Types of Life Insurance

Types of Life Insurance

November 18, 2016
types of life insurance
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Life insurance comes in many different shapes and sizes, each one created to suit specific needs. While the death benefit amounts may be the same, other things, such as costs, structure or duration, will be very different. This article takes a look at the types of life insurance currently out there, to try and help you understand which one is best for you.

There are two major types of life insurance: term and whole life. The latter is sometimes also called permanent life insurance. In encompasses several subcategories, such as traditional whole life, universal life, variable life and variable universal life.

1. Whole Life

With whole life insurance, you get protection for the entire duration of your life. The payments go in two different direction. One part goes toward paying administrative expenses, another to the insurance portion of the policy and your premium’s balance goes toward the investment, or cash portion of your policy.

All the interest that you accumulate through the policy’s investment portion is tax free until you withdraw it. And if you do make a withdrawal, it will be tax free up to your basis in the policy. Anything above that will be taxed as ordinary income.

Whole life insurance policies tend to have a much higher initial premium than other types of life insurance. However, if you build up enough cash in the policy, it can be used to pay the premiums. This is known as a participating whole life policy. It combines the benefits of permanent life insurance protection with a savings component, offering the policy owner additional payment flexibility.

2. Universal Life

Universal life insurance is another type of whole life insurance. It is a permanent policy which provides the insured with cash value benefits based on current interest rates. What sets it apart from whole life insurance is that the  premiums, cash values and level amount of protection can each be adjusted up or down during the contract term, according to the insured’s needs.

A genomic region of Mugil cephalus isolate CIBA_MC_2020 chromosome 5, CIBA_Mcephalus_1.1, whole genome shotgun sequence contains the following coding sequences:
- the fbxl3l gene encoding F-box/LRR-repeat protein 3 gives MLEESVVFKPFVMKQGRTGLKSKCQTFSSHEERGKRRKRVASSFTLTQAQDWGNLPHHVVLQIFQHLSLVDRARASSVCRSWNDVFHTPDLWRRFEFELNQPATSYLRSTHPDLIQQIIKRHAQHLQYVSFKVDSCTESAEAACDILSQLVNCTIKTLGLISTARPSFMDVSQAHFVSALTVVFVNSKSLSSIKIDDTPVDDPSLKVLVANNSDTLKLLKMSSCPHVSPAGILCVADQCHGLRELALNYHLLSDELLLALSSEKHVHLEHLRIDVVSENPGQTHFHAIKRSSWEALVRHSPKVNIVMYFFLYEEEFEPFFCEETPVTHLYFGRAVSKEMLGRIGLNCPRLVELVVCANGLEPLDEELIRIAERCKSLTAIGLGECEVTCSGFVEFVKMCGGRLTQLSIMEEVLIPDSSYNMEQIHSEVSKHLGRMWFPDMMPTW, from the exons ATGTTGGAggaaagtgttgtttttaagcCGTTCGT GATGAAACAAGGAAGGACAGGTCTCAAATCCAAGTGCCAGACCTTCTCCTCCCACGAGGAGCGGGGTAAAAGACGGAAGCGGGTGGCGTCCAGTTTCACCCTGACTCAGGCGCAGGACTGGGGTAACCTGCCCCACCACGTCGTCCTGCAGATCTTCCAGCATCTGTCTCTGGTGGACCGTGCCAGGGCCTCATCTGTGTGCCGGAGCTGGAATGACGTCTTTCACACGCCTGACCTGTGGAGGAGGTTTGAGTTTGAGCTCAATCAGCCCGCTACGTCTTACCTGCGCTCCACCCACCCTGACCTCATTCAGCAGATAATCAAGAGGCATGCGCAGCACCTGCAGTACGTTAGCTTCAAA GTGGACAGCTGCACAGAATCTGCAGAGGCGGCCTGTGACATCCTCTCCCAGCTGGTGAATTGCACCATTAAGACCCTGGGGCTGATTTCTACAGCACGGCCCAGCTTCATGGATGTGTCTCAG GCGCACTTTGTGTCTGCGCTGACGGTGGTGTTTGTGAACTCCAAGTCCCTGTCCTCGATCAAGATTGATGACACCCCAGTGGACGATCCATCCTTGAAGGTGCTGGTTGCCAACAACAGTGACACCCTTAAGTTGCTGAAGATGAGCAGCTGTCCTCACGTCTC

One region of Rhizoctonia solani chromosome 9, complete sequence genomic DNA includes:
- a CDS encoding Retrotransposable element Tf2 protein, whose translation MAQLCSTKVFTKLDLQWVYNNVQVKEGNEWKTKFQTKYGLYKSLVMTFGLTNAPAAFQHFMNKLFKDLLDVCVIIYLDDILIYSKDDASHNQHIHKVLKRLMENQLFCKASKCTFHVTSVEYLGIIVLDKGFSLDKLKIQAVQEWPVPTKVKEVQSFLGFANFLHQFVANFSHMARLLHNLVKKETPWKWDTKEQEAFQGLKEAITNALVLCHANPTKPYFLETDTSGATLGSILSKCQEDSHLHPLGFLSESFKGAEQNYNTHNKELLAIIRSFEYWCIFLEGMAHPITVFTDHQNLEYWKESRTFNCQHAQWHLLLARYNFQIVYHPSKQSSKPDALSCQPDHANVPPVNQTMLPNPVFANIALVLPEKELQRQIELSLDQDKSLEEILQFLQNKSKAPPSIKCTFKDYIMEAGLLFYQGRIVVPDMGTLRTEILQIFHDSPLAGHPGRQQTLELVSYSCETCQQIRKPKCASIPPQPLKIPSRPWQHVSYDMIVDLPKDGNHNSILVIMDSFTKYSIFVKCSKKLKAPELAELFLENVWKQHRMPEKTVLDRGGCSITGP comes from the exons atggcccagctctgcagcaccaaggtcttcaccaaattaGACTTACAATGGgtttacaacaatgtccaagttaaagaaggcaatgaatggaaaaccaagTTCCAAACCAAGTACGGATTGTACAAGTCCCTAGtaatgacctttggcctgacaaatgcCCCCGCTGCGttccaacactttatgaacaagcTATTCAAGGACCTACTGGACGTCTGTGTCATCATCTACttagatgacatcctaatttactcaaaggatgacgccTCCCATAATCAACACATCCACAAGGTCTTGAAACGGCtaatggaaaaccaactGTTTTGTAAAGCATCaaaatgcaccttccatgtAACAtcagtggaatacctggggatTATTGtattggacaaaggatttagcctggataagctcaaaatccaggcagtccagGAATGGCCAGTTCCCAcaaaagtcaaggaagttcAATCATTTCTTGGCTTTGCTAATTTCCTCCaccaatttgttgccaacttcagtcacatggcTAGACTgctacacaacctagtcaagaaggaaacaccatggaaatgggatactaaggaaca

Cash values earn a certain interest rate, set periodically by the insurer. It is guaranteed not to drop below a certain level.

3. Variable Life

Variable life insurance comes with both the traditional protection and savings features of whole life insurance, as well as with the growth potential of investment funds. It has two distinct components. The first is the general account. It is the liability account of the insurance provider, not allocated to the individual policy. The second component is the separate account. It is comprised of various investment funds within the insurance company’s portfolio. The value of the cash and death benefit may fluctuate because of this feature. It is also where the name of the policy comes from.

4. Variable Universal Life

This type of whole life insurance combines the features of universal life with variable life, offering the insured the possibility to adjust premiums, death benefits and the selection of investment choices. Variable universal life insurance policies are classified as securities. They are subject to Securities and Exchange Commission regulation and oversight. The death benefit value may rise or fall, depending on the success of the investments, but a minimum death benefit will be paid no matter what.

5. Term Life

Term life insurance is one of the most common and most popular types of insurance. Although it can help protect your dependents against the financial loss caused by your death, it only provides protection for a limited amount of time. These policies do not build cash values. The maximum term period is 30 years.

Premiums for term life insurance are significantly lower than those for whole life. But the cost of premiums increases as the insured gets older.

Term life insurance is useful when you only need protection for a limited time, such as until your children grow up and finish college. It can feature some variations, such as:

  • Annual Renewable and Convertible Term – Such a policy covers you for only one year. However, you can renew the policy for successive periods thereafter. Unfortunately, the premiums are higher.  And you can also turn such policies into whole life policies without any additional underwriting.
  • Level Term – It comes with an initial guaranteed premium level for specific periods. The longer the guarantee, the greater the cost. Level term can be renewed after the guaranteed period, but the premiums do increase as the policyholder gets older.
  • Decreasing Term – This policy is often used together with mortgage debt protection. It has a level premium, but the death benefit decreases over time.

Final word

Getting the right insurance for you requires a lot of hard work. However, afterwards you can rest assured that your family is protected.

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